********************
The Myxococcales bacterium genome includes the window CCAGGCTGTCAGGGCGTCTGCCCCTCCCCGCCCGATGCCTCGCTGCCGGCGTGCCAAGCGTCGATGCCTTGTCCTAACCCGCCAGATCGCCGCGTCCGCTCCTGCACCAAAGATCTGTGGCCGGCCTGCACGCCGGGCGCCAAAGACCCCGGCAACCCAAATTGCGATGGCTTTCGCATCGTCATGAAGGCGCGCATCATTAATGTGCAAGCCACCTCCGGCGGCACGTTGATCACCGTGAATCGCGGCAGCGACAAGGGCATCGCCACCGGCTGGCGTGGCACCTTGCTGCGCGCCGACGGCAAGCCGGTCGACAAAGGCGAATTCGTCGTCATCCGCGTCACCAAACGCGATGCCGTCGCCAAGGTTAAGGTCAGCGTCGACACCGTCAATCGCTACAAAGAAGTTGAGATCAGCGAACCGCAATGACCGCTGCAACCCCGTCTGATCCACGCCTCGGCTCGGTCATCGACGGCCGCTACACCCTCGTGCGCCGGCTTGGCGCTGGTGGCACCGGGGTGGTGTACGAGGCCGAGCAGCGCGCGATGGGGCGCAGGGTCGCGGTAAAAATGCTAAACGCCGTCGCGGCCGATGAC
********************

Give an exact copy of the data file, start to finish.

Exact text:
The Myxococcales bacterium genome includes the window CCAGGCTGTCAGGGCGTCTGCCCCTCCCCGCCCGATGCCTCGCTGCCGGCGTGCCAAGCGTCGATGCCTTGTCCTAACCCGCCAGATCGCCGCGTCCGCTCCTGCACCAAAGATCTGTGGCCGGCCTGCACGCCGGGCGCCAAAGACCCCGGCAACCCAAATTGCGATGGCTTTCGCATCGTCATGAAGGCGCGCATCATTAATGTGCAAGCCACCTCCGGCGGCACGTTGATCACCGTGAATCGCGGCAGCGACAAGGGCATCGCCACCGGCTGGCGTGGCACCTTGCTGCGCGCCGACGGCAAGCCGGTCGACAAAGGCGAATTCGTCGTCATCCGCGTCACCAAACGCGATGCCGTCGCCAAGGTTAAGGTCAGCGTCGACACCGTCAATCGCTACAAAGAAGTTGAGATCAGCGAACCGCAATGACCGCTGCAACCCCGTCTGATCCACGCCTCGGCTCGGTCATCGACGGCCGCTACACCCTCGTGCGCCGGCTTGGCGCTGGTGGCACCGGGGTGGTGTACGAGGCCGAGCAGCGCGCGATGGGGCGCAGGGTCGCGGTAAAAATGCTAAACGCCGTCGCGGCCGATGAC